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David Bowie: The eternal space oddity

Why does Bowie still hold such mythical power?

This article was written in January 2013, in response to the release of Where Are We Now​?

Apart from a charity gig six years ago, sightings of David Bowie in the past decade have largely been paparazzi shots: a thin, white duke drifting from school gate to home in Manhattan, content with the demands of fatherhood following heart surgery in 2004. Industry friends of mine were asked to write his obituary five years ago. So it was exciting to see the searchlight swing round when, out of nowhere, he announced his first album in ten years and released a single (“Where Are We Now?”), on his 66th birthday, in advance of a huge retrospective opening at the Victoria and Albert Museum in London in March.

For a magical moment on the morning of 8 January, the music industry is saved. Charts matter again (emails are pouring in from William Hill); there’s proof that you can keep secrets from the internet; the eternal mysteries of pop are restored as that shaky but unmistakeable voice breaks through YouTube, like Gandalf back from the dead.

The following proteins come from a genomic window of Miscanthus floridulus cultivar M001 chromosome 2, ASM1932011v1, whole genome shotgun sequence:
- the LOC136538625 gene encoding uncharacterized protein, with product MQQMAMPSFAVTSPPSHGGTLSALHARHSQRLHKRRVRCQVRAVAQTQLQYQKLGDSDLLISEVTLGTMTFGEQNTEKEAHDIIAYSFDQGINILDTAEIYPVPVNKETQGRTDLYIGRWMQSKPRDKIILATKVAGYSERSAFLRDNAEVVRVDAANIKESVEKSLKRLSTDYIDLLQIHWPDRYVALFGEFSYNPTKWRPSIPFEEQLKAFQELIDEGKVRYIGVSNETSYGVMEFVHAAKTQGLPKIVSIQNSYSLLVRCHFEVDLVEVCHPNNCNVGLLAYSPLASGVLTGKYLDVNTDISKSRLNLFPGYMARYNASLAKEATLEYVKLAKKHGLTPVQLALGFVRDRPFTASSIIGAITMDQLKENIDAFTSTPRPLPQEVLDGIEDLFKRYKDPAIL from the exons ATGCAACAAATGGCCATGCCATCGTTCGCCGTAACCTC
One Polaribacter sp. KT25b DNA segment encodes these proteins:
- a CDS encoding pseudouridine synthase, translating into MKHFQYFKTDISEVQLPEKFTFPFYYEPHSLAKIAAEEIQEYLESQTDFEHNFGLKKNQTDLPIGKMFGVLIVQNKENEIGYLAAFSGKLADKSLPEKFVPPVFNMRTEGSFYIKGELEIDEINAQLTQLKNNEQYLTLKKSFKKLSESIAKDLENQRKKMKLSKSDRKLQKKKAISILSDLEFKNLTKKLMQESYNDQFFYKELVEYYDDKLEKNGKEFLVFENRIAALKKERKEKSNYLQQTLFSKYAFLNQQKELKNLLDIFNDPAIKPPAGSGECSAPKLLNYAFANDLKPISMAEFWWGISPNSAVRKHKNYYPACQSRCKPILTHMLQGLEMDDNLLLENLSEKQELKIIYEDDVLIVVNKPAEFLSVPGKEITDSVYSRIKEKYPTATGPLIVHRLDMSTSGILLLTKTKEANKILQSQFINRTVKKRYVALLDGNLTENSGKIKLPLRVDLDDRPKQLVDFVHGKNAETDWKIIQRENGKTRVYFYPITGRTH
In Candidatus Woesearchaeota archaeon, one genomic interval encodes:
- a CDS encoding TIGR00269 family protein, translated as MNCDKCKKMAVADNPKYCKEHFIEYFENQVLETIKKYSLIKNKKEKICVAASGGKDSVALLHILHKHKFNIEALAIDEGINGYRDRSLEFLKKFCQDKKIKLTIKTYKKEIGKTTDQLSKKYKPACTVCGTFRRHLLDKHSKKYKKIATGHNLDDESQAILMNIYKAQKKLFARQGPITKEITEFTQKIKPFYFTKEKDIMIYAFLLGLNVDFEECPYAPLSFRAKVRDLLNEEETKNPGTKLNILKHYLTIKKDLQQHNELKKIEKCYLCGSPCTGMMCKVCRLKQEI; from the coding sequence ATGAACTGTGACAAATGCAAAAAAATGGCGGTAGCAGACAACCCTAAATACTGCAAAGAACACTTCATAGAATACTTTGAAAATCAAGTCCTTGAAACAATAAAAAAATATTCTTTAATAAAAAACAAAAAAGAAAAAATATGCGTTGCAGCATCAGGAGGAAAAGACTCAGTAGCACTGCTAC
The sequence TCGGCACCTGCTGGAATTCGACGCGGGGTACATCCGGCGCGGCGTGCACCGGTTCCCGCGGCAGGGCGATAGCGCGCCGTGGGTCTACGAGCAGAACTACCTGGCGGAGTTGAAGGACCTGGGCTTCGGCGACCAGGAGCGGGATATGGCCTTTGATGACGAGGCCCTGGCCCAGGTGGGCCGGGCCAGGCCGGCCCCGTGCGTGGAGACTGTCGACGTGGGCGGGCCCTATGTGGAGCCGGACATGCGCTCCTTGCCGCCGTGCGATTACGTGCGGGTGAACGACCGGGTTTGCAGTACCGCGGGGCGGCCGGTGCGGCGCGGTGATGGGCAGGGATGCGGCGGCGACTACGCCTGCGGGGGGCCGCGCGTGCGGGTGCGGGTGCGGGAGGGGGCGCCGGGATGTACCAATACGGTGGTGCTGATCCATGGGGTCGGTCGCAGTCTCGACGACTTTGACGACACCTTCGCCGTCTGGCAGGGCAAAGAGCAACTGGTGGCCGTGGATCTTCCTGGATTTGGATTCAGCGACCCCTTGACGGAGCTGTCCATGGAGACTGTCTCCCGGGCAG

Why does Bowie still hold such mythical power? Is it because he retired for a decade, ramping up the expectations? Nothing keeps you safer from criticism in the music industry than hardly releasing any music – Kate Bush will testify to that. Or is it because he’s always been “ahead of the game”? To be fair, he’s not (musically) these days, nor is he pretending to be.

“Where Are We Now?”, produced by Bowie’s long-time wingman Tony Visconti, is a luxuriantly self-reflexive song, reminiscent, with its elegiac chord sequence, of “Thursday’s Child” from the 1999 album Hours . . . (which also saw him boldly alluding to much of his previous work). He’s been chewing over mortality on his past two albums, with songs such as “Afraid” and the ironic “Never Get Old”. It’s obvious why. The new single is a sombre walk around his beloved Berlin, communing with ghosts.

If you want witty, equivocal poetry about middle age, listen to Nick Lowe or Chris Difford. Bowie is getting older reluctantly, fearfully, far away from his audience – and for his audience, this is a very powerful thing. The first line he’s spoken in years, “Had to get the train from Potsdamer Platz . . .” is a call out to the class of ’77, sending them right back to those heady times, alone. Musically unremarkable though it may be, “Where Are We Now?” activates two of the most potent things about popular music: nostalgia and the contemplation of darkness.